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Created on 2011-12-21 20:47:58 (#1161609), last updated 2011-12-21 (300 weeks ago)

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Name:Hank Crawford ☆ Texas
Birthdate:Mar 2
Location:Zephyr, Texas, United States of America
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Hank Crawford
The State of Texas
Admitted to the United States of America on December 29, 1845
Birthday: March 2 (Declared independence from Mexico), December 29 (Date annexed into the United States)
Age: Somewhere around a millennium and a half or so
Age by Appearance: Mid to Late Twenties
Motto: Friendship


Texas long ago got tried of counting his age. It just made him feel too old, but he does keep track of the centuries…vaguely. He doesn’t like sharing his age with others, but if pushed, he will admit to just remembering when Indians first started using bows and arrows, back when he was called “Taysha”. For those that go to the trouble of looking this information up, it puts Texas’ age in the neighborhood of some one thousand and some odd centuries, at least.

The first people he can remember aside from the various Native American tribes that inhabited his area pre-European involvement are the French and Spanish. The first Spanish settlers came around in 1528 and didn't last long. General remoteness and hostility from the native tribes discouraged real efforts to settle until 1716 (previous to that, the French made a settlement, Spain made a settlement in retaliation to make their territory, they both left, and when France began settling Louisiana, Spain made another effort, starting with San Antonio in 1716).

He is fluent in both French and Spanish as a result of these settlements, though he tries to keep his skills with French downplayed. He considers the influence the French had on him to be minimal, despite whatever historians consider the truth to be. In his most honest moments, only to himself, will he admit that he remembers the French missions and settlers clearly, and he loved hearing them speak.

However, he fully recognizes the tremendous influence Spain and Mexico had on him. His history with Spain and Mexico is something he doesn’t like to think about, much less discuss with others. It’s a mix of good and bad, but the bad especially sticks out in his mind, as he did greatly like Mexico when he was a boy, even though he had been forcefully taken from his tribe and family to be a missionary.

In 1821, Texas joined with Mexico to help fight the country's war for independence from Spain. Part of this was to help Mexico, who Texas had come to regard as a brother and look up to, and part of it was to attempt to win the country's favor and that of a woman he had become quite taken with, the area of Coahuila. At the war's end in 1824, Texas married Coahuila, and they became the state of Coahuila y Tejas.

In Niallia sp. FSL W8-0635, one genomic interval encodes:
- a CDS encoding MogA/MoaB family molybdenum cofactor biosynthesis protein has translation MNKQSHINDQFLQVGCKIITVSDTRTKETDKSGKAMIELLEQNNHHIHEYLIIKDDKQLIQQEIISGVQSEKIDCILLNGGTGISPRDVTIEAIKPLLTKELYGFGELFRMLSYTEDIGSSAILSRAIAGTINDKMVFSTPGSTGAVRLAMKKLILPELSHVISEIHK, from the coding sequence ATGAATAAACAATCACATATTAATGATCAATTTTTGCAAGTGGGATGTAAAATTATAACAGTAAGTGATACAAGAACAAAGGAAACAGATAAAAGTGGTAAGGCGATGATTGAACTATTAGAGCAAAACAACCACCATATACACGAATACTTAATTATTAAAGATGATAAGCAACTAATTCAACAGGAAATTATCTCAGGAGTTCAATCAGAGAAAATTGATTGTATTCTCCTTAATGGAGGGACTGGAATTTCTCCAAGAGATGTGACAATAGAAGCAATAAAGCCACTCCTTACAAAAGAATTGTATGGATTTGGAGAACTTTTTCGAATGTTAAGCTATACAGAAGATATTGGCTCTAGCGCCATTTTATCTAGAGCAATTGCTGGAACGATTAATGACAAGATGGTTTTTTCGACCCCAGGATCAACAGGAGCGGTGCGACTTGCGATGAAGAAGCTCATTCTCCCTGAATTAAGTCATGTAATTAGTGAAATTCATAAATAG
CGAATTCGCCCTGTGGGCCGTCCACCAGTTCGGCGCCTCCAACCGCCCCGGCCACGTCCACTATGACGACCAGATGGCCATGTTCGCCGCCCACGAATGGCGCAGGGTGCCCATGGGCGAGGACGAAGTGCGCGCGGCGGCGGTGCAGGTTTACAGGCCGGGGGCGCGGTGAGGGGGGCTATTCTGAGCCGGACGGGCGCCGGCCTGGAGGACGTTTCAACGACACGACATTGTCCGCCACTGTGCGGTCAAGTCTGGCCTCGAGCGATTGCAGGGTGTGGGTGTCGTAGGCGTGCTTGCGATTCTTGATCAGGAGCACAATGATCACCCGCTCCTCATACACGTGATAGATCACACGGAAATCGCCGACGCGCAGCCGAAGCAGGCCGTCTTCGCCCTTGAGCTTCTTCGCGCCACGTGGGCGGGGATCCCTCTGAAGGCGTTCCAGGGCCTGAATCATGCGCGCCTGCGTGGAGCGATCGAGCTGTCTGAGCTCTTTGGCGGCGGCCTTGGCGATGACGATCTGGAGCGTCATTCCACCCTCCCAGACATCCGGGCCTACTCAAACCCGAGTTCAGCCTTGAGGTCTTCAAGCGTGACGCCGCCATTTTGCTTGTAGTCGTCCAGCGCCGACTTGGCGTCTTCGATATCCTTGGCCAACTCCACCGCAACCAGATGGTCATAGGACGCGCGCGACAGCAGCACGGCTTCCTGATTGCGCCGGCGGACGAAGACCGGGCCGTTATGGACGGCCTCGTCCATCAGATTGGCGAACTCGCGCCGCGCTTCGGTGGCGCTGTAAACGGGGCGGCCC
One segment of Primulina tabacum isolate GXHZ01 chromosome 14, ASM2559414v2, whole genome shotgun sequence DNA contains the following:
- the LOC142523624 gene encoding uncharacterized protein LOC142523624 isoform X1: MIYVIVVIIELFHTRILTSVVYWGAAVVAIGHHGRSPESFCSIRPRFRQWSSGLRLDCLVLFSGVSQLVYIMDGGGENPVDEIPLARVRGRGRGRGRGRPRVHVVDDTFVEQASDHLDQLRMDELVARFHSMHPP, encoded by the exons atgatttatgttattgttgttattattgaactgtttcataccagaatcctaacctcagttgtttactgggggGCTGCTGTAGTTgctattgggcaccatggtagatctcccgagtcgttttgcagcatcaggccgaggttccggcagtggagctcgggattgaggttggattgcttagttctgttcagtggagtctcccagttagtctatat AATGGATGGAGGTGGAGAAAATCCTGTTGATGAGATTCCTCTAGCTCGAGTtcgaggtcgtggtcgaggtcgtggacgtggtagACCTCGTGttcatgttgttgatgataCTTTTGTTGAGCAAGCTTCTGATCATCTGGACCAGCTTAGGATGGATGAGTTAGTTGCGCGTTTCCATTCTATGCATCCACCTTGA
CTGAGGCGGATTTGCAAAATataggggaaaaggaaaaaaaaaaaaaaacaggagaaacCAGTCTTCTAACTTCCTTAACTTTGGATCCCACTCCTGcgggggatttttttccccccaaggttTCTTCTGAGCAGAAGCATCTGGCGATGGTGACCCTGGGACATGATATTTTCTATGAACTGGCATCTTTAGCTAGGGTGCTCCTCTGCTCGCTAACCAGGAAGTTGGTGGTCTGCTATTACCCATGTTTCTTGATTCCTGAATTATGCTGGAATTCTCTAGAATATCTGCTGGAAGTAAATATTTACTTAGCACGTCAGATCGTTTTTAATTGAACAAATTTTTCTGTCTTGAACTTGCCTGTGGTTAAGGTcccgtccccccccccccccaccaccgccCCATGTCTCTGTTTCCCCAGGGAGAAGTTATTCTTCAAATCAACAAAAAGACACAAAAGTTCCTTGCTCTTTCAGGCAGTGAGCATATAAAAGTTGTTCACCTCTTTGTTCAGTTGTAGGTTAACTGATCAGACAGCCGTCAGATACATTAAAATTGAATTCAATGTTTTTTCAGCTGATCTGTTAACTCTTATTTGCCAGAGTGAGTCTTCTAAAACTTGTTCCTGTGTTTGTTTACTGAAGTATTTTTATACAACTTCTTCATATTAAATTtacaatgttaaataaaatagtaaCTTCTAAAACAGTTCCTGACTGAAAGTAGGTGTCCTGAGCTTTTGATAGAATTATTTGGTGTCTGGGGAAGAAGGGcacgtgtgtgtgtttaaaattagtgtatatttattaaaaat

As time went on, though, Texas became disillusioned with Mexico- he suffered attacks and raids by Indian tribes, and he and his wife would often be stuck dealing with problems on their own, due to their general remoteness to the rest of the country. There was a great deal of unrest. In the 1830s, talk started of breaking away, becoming independent. Texas himself was reluctant to resort to that so quickly, and first tried diplomatic means of solving their troubles. This, however, didn't work out. Revolts cropped up. In 1835, Texas and Coahuila had a child (who would later grow up to be the Texas Nationalist Movement)- It was almost a signal to the vast changes about to happen.

In late 1835, the first armed conflict occurred, which determined Texas to get independence. At this time, Coahuila left Texas and their child and joined the Republic of the Rio Grande. This infuriated and confused Texas to a breaking point, driving him to fight and win independence at whatever cost. The Texas Revolution is a bloody blur to him, though he does sharply remember the battle of the Alamo (almost specifically because he was not there to protect San Antonio) and General Sam Houston's support and friendship.

While he hates to even attempt to remember much of that time, Texas still sees his revolution as a justified course of action and something that needed to happen, and further insists that Mexico betrayed him first. He still harbors a great deal of resentment and general bad feelings towards Mexico, and his former wife, and has no plans on ever attempting to reconcile at present.

Texas and Mexico continued to fight, even after Texas’ Republic had been formed. While this was going on, the United States of America began to take an interest in annexing the new Republic. Texas himself was torn- he turned to his people for a decision, but half wanted to be an independent country, and the other half wanted to join America. Texas eventually decided, with the help of Sam Houston, that his hard fought for Republic would be annexed to America to save himself, his cities and his people. While it really had to happen for the republic to survive, he was still stubborn about it. He even dragged his feet on learning English, despite his people largely already speaking it. Still, he gave in and followed his law makers and people in their desires for annexation.

Which was easier said than done. It took three tries, but the annexation went through, making Texas the twenty-eighth state of the United States of America.

After his annexation, Texas worked, determined to be an asset to America, in a sort of repayment. He did not get nearly as close to America as he did Mexico, but he worked hard all the same. He did feel very bad about getting wrapped up with the Confederacy in the Civil War and fighting the one who had saved his family, but he saw as another thing he he had to do to protect his rights and that of his people, though it did end badly for him. He still feels very strongly about state's rights.